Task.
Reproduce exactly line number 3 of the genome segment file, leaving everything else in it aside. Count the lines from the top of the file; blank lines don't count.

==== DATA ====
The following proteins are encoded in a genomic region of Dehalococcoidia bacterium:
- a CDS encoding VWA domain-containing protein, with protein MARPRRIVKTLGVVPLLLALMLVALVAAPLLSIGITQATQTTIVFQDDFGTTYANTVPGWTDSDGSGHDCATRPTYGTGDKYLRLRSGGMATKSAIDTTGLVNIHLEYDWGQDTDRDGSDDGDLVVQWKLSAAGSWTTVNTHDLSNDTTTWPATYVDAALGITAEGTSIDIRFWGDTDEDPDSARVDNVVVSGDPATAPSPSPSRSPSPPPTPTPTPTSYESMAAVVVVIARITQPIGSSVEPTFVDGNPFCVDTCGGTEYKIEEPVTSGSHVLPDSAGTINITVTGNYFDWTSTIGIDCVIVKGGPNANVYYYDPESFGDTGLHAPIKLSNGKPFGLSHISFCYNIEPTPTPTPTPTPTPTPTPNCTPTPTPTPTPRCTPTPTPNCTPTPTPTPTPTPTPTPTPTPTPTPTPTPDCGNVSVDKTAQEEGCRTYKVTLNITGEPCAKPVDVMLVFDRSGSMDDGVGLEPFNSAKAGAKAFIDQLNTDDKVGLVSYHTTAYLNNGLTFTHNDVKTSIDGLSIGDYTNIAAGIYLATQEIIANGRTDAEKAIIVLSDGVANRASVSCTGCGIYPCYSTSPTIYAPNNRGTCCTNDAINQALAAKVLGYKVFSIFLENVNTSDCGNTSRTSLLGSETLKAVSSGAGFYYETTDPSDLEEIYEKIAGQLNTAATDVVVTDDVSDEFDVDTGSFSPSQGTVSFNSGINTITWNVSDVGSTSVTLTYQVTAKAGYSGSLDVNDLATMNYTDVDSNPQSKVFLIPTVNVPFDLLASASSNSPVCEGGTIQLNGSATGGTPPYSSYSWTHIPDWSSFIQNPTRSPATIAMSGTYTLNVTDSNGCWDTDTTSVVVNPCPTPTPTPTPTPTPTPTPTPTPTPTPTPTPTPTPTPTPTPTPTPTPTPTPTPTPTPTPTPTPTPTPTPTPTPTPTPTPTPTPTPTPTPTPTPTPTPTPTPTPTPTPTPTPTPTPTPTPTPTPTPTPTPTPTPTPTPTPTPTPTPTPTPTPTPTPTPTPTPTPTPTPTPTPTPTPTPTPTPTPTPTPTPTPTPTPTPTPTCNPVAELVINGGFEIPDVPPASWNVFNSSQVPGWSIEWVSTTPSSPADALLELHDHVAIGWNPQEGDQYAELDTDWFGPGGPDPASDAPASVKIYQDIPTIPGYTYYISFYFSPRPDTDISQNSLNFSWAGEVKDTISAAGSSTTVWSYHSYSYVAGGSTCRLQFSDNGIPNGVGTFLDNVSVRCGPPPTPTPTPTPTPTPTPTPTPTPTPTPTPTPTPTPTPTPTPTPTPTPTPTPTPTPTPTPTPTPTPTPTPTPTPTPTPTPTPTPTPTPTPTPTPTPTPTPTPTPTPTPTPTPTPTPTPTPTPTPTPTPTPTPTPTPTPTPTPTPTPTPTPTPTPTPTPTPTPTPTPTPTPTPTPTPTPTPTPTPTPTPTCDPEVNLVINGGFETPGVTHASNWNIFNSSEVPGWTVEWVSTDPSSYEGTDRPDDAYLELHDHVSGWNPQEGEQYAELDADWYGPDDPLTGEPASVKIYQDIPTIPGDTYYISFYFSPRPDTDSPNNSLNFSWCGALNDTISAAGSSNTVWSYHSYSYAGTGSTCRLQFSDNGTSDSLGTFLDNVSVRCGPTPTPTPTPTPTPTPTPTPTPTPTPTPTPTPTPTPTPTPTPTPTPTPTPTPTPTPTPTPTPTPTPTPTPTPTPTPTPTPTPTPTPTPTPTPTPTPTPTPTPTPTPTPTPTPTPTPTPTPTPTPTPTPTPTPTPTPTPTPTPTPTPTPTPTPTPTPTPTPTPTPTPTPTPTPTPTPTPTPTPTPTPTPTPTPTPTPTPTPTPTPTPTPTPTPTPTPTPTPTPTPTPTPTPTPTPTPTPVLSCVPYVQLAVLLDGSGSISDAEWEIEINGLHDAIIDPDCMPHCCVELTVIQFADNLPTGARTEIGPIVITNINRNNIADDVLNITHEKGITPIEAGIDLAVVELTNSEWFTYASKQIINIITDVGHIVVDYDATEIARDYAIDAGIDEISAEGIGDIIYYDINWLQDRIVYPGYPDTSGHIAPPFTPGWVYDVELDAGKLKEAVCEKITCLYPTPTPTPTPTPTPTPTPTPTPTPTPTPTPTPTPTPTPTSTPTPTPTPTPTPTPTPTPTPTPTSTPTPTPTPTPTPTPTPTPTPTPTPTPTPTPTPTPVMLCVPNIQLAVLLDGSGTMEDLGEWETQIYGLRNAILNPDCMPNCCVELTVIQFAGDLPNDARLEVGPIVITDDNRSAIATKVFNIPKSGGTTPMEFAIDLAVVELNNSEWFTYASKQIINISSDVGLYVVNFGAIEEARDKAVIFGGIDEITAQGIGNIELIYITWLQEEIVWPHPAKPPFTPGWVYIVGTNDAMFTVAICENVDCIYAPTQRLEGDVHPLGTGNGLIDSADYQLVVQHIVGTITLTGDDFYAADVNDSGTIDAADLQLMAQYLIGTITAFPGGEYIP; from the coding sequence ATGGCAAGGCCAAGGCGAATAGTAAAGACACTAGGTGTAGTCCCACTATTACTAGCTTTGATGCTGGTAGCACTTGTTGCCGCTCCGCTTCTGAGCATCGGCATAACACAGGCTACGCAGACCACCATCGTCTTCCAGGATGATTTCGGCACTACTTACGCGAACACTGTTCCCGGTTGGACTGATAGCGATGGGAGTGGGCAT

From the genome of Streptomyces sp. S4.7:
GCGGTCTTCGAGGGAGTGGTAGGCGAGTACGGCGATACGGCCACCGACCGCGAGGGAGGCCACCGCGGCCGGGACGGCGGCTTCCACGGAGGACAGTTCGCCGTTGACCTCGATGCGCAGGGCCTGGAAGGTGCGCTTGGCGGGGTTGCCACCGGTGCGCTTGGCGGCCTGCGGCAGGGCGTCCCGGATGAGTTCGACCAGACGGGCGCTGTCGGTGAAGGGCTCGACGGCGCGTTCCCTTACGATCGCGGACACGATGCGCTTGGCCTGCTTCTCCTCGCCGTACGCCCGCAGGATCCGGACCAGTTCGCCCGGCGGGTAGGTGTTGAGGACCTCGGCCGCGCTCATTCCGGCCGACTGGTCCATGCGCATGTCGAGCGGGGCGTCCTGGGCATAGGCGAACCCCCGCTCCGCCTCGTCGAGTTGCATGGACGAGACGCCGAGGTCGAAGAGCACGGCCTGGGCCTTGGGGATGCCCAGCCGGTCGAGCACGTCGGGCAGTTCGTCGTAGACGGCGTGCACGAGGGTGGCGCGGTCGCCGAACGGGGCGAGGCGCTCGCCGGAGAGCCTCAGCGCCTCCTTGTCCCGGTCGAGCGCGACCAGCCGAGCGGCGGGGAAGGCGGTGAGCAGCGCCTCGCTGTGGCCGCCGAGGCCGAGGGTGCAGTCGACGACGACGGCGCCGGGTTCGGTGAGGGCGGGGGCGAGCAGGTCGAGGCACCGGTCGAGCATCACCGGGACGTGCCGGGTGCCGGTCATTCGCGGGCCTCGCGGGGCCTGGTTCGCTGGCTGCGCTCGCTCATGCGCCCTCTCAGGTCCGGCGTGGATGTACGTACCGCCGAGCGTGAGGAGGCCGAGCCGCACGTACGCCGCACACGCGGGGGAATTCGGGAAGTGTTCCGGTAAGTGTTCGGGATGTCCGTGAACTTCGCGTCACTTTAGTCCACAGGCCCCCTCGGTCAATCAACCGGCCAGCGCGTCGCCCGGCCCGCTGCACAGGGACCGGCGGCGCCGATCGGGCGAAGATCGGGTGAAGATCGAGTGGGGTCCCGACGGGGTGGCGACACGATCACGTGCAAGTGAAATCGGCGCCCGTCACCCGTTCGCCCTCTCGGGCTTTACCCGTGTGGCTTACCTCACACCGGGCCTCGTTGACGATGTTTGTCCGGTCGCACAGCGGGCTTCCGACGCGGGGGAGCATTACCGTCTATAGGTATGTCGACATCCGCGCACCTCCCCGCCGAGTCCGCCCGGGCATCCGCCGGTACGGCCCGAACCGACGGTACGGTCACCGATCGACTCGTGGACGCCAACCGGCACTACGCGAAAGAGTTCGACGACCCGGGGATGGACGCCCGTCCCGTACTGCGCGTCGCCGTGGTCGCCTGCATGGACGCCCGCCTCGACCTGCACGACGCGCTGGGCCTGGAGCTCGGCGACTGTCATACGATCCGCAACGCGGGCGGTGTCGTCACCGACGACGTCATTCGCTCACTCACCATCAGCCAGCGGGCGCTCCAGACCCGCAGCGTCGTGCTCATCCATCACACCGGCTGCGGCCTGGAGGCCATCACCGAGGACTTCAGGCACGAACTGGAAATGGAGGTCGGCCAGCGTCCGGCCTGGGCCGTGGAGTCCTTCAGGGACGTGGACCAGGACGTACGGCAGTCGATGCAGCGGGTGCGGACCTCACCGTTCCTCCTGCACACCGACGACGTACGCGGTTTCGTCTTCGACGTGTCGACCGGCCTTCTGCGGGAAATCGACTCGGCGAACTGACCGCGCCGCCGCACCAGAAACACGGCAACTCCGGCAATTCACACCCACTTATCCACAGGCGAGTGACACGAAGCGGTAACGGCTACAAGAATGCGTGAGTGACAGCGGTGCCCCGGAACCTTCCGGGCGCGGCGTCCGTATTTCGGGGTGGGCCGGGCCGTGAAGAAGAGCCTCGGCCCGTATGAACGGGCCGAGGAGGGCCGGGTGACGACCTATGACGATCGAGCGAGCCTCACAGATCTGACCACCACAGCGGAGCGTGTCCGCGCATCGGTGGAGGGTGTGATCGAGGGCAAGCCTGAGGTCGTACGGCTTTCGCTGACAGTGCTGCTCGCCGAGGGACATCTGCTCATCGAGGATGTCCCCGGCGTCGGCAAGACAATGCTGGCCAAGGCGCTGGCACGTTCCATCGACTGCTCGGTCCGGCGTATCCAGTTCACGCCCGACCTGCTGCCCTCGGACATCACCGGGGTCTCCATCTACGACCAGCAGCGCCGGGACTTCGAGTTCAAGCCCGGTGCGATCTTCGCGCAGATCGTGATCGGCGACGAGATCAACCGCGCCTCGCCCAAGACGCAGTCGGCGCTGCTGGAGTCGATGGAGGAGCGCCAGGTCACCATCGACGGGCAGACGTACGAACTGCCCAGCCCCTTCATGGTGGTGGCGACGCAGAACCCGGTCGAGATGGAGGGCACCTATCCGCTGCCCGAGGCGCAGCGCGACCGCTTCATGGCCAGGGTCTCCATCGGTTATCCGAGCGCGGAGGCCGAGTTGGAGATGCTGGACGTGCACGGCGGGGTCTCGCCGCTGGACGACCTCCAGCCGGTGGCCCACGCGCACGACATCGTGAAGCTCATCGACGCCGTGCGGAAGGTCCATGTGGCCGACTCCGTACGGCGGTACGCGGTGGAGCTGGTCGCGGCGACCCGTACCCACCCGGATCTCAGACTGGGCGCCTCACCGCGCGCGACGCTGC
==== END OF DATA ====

From the genome of Streptomyces sp. S4.7: